Homœopathic Links 2019; 32(01): 001-003
DOI: 10.1055/s-0039-1685136
Editorial
Thieme Medical and Scientific Publishers Private Ltd.

Enhancing Ethical Research

Bindu Sharma
1  Central Council for Research in Homoeopathy Ministry of AYUSH, New Delhi, India
› Author Affiliations
Further Information

Address for correspondence

Bindu Sharma, MD
RZ 101/10B, Lane No. 5
Mohan Nagar, Pankha Road, New Delhi 110046
India   

Publication History

Publication Date:
26 May 2019 (online)

 

“Many people say that it is the intellect which makes a great scientist. They are wrong. It is character.” ….. Albert Einstein

New medicines, biomedical procedures and ways of altering plants and animals are bringing benefits to millions of people. However, these same innovations also have the potential to bring harms or to raise other kinds of ethical questions about their appropriate use. Human life, dignity of the frail and elderly, bodily integrity and ability to make reasonable decisions, rights to life and health are the fundamental values that are at stake. The study of the ethical issues emerging from advances in biology and medicine is called bioethics. The word is made up of two parts: ‘bio’ (from the Greek word for ‘life’) and ‘ethics’, so it is the study of ethics as it relates to living things.[1]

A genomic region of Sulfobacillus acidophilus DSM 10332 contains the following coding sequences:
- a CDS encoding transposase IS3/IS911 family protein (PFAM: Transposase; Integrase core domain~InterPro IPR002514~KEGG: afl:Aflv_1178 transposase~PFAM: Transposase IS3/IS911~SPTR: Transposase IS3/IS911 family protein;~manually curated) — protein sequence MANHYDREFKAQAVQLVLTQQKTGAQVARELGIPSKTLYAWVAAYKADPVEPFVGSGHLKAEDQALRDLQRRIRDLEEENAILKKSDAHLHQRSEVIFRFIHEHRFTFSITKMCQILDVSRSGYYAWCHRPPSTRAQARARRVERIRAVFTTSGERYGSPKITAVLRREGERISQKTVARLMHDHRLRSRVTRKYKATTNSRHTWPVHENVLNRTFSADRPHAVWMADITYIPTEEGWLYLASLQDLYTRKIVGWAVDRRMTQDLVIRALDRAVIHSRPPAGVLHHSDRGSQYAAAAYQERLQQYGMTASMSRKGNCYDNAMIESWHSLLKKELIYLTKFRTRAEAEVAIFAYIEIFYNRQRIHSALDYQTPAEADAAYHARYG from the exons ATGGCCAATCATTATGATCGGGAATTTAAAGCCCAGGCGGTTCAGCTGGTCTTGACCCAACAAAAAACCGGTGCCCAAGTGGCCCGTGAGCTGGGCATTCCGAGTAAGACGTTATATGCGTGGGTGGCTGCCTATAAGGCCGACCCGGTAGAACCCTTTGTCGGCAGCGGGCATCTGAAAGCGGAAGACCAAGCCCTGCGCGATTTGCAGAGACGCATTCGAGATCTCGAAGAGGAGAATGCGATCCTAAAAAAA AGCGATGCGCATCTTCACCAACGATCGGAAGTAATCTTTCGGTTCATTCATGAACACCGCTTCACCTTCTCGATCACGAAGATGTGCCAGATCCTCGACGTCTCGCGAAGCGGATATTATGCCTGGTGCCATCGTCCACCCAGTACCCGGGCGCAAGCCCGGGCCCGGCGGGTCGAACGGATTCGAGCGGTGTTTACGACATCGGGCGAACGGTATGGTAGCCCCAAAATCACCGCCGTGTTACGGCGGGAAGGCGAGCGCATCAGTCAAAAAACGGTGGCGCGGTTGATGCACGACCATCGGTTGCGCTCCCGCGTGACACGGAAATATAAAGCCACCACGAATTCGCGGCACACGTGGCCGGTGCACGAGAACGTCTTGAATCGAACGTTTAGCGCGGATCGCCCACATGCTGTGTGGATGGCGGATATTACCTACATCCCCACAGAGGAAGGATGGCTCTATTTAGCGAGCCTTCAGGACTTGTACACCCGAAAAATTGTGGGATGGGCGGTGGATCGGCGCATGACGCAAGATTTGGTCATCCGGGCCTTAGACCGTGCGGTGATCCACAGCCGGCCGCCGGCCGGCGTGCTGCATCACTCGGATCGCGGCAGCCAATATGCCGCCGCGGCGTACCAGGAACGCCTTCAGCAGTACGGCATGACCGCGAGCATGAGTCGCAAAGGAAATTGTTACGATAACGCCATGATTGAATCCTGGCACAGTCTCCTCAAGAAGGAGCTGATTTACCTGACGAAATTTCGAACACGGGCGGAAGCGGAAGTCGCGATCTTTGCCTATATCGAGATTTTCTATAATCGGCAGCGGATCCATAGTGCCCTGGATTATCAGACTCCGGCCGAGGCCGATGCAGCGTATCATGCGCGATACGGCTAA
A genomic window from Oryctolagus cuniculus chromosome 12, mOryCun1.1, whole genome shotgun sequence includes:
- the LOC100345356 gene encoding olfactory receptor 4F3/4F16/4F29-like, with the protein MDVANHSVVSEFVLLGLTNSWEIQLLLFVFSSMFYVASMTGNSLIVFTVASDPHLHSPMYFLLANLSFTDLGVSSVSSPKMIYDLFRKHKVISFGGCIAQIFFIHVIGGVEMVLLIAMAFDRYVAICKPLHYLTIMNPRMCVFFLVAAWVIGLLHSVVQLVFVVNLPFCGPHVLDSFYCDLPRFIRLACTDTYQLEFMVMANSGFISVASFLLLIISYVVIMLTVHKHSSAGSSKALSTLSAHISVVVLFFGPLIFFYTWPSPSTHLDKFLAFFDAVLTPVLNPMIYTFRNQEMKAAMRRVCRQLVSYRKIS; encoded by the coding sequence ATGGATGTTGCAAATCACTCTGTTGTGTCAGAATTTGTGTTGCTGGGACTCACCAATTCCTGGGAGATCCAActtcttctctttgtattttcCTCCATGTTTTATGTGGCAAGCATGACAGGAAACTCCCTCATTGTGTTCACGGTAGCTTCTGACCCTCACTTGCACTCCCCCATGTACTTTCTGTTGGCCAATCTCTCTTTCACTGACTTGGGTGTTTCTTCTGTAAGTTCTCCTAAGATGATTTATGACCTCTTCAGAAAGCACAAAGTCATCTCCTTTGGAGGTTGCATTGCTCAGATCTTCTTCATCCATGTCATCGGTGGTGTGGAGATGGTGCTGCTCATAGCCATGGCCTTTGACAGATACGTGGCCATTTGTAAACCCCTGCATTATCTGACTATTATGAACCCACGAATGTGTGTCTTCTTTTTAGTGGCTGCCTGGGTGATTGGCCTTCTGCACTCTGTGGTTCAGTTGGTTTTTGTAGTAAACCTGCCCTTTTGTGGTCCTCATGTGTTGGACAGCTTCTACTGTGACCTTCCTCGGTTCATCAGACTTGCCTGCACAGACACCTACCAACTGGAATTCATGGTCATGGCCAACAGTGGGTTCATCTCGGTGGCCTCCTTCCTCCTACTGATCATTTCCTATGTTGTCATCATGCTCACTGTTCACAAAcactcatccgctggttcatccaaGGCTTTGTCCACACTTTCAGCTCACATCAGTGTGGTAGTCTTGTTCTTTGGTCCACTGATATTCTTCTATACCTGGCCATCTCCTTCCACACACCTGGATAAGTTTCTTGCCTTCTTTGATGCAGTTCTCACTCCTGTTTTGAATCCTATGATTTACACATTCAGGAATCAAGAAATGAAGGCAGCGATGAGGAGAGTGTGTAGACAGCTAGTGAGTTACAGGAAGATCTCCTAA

It looks at ‘what should be done’ when dealing with or taking care of people who cannot speak up for themselves (the severely mentally ill, small children, prisoners) and other living creatures. Bioethics is also concerned with questions about basic human values such as the rights to life and health, and the rightness or wrongness of certain developments in health care institutions, life technology, medicine, the health professions and about society's responsibility for the life and health of its members.[1] Bioethicists are concerned with the ethical questions that arise in relationships among life sciences, biotechnology, medicine, politics, law and philosophy.[2]